The U.S. Securities and Exchange Commission (SEC) issued a filing indicating it plans to investigate whether Yahoo Inc. could have disclosed its two enormous data breaches sooner, according to media reports.
The SEC requires companies to disclose cybersecurity risks immediately if they have an effect on investors.
Last September, Yahoo disclosed a 2014 cyberattack that exposed the email credentials of half a billion accounts. In December, the company said it had uncovered yet another massive cyberattack wherein 1 billion user accounts were compromised in 2013. Disclosures from Yahoo about the two attacks did not surface until after Verizon agreed to buy Yahoo’s primary business in July. Yahoo has not yet explained why the incidents were not disclosed for years.
The SEC investigation doesn’t come as a huge surprise. Yahoo has come under fire for two huge breaches disclosed after Verizon agreed to buy the company for $4.65 billion. Legislators have been calling for SEC investigations into how the company handled the disclosure of the original hack revealed in September.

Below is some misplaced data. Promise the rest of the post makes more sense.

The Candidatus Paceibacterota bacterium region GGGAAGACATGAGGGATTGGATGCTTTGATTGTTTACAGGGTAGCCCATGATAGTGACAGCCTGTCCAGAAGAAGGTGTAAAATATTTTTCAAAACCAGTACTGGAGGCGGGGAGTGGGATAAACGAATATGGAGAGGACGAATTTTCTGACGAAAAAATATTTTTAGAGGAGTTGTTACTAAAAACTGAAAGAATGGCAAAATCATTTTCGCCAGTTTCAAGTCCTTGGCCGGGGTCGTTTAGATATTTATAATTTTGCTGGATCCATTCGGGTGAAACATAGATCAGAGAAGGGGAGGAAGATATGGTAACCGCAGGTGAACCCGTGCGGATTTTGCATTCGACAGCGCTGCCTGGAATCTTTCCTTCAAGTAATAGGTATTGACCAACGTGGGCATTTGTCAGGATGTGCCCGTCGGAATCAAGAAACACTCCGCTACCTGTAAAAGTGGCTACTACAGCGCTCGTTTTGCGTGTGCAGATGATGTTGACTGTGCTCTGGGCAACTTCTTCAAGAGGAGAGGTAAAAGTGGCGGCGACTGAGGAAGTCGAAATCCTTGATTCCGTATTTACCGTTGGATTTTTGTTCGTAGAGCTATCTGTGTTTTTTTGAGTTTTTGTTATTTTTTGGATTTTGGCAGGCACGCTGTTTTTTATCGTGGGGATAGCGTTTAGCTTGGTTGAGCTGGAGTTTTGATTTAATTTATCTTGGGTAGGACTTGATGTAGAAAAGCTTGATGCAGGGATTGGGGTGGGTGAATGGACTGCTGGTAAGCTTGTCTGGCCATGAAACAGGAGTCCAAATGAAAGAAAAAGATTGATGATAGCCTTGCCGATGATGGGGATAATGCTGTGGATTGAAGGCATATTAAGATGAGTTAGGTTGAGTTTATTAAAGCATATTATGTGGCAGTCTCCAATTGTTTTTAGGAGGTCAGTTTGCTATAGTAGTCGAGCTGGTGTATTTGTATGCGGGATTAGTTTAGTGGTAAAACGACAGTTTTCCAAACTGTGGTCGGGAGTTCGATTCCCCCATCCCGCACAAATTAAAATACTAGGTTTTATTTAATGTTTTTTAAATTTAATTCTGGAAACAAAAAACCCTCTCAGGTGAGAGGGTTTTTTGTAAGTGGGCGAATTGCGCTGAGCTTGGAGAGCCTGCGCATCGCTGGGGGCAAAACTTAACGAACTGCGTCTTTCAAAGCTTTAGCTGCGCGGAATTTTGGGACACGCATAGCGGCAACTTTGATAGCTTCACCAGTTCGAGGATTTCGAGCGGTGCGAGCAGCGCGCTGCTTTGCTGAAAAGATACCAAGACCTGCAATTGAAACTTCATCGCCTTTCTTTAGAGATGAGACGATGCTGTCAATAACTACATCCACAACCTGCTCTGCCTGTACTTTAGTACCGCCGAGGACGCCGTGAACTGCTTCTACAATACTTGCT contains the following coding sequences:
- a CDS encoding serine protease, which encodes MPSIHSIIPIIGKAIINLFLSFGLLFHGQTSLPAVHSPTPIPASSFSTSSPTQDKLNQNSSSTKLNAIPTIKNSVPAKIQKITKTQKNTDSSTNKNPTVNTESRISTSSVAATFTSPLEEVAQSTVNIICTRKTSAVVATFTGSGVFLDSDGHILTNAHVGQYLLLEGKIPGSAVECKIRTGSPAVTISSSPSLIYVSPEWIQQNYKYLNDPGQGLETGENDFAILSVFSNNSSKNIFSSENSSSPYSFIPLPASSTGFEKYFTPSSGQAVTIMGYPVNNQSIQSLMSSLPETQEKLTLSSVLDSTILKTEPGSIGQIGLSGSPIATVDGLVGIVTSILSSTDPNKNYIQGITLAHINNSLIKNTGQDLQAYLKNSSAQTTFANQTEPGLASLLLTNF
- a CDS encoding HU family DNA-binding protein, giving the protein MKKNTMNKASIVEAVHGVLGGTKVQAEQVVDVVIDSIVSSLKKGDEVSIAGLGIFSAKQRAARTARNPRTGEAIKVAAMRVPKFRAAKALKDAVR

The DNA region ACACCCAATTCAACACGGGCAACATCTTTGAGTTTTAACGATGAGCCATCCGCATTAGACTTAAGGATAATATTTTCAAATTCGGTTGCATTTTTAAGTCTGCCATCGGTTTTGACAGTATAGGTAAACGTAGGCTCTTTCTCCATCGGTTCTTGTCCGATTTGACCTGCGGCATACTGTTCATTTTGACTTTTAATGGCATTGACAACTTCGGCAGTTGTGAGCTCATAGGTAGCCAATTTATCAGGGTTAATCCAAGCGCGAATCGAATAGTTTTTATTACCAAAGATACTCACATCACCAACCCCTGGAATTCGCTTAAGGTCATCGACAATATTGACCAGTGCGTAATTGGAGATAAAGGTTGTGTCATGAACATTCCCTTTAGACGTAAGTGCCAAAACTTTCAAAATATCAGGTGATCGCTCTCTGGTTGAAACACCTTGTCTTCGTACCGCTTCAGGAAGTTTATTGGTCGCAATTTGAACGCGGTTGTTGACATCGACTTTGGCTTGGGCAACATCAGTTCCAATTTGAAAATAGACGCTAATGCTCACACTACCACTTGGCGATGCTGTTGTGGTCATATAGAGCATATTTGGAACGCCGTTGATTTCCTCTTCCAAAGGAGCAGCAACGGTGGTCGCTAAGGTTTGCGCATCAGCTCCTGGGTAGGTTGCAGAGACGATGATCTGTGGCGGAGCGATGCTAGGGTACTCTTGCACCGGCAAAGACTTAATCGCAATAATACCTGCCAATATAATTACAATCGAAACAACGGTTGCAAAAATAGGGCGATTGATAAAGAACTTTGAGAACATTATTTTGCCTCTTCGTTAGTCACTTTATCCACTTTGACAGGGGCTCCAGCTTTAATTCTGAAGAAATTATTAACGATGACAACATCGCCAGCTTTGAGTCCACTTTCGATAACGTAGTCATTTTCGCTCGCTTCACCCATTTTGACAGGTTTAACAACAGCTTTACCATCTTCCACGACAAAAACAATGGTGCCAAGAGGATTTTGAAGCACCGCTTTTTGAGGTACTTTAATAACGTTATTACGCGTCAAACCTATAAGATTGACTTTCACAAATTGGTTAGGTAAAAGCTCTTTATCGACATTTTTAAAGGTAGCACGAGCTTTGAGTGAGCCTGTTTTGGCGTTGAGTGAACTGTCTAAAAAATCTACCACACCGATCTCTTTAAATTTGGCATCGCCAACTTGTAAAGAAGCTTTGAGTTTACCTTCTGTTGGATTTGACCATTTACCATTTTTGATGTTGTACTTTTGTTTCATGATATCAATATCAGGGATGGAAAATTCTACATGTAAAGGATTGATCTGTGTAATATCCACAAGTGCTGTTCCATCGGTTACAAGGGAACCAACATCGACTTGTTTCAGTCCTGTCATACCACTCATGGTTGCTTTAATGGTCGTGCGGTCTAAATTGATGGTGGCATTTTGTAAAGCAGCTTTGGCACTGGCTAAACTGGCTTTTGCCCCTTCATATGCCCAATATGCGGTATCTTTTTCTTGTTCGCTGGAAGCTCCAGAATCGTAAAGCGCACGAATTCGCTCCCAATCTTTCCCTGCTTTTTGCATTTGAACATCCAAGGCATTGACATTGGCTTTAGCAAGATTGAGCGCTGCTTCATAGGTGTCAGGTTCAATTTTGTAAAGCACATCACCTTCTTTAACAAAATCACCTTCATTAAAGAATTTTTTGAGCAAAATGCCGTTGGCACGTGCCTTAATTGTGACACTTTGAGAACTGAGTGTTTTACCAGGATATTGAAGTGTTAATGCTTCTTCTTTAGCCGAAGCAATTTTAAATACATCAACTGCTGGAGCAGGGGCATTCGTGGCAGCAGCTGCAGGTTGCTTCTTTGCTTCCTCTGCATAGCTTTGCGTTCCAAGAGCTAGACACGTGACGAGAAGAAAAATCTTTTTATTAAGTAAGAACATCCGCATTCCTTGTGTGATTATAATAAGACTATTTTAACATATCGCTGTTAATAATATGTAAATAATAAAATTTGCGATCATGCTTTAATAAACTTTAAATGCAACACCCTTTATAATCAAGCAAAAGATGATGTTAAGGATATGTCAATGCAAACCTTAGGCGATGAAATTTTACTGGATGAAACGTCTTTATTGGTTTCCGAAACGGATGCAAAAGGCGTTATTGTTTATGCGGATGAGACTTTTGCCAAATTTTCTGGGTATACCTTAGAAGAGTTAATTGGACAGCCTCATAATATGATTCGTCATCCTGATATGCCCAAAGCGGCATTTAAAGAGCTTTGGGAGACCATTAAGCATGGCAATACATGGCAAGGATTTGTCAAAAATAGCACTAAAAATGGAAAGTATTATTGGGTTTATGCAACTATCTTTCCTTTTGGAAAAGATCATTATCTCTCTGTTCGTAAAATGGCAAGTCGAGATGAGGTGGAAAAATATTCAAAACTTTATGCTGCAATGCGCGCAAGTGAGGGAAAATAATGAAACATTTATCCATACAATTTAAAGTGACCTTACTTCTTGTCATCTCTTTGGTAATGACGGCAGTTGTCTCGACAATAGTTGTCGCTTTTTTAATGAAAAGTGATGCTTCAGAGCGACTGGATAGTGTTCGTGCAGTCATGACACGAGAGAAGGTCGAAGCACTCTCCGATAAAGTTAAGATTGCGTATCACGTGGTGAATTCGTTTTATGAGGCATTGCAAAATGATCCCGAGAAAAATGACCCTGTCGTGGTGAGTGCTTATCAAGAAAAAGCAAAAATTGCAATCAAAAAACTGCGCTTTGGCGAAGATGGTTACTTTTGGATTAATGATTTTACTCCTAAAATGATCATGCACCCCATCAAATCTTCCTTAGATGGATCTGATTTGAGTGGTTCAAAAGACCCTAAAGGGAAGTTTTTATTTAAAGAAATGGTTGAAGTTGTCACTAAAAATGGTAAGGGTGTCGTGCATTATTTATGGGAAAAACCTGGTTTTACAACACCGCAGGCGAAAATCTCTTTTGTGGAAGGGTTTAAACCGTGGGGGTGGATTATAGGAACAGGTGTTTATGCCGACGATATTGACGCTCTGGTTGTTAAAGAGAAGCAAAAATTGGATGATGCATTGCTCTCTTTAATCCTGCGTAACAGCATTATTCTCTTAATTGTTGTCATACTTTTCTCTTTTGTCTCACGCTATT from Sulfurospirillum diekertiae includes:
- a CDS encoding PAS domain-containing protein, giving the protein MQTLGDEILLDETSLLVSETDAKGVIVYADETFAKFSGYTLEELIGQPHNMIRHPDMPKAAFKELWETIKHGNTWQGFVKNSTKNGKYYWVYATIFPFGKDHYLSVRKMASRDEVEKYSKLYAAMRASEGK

This will be the first time the SEC has brought a case against a company for neglecting to disclose a data breach. In this case, it’s the perfect storm, not only because of the pending Verizon sale, but also because Yahoo saw its shares drop instantly after each breach disclosure.
The case may help to define more precise rules about when a company must disclose a hack, something all businesses may want to pay attention to.
Since Yahoo’s disclosure of the second breach, Verizon has reportedly been looking for a big discount if it chooses to go through with the deal at all.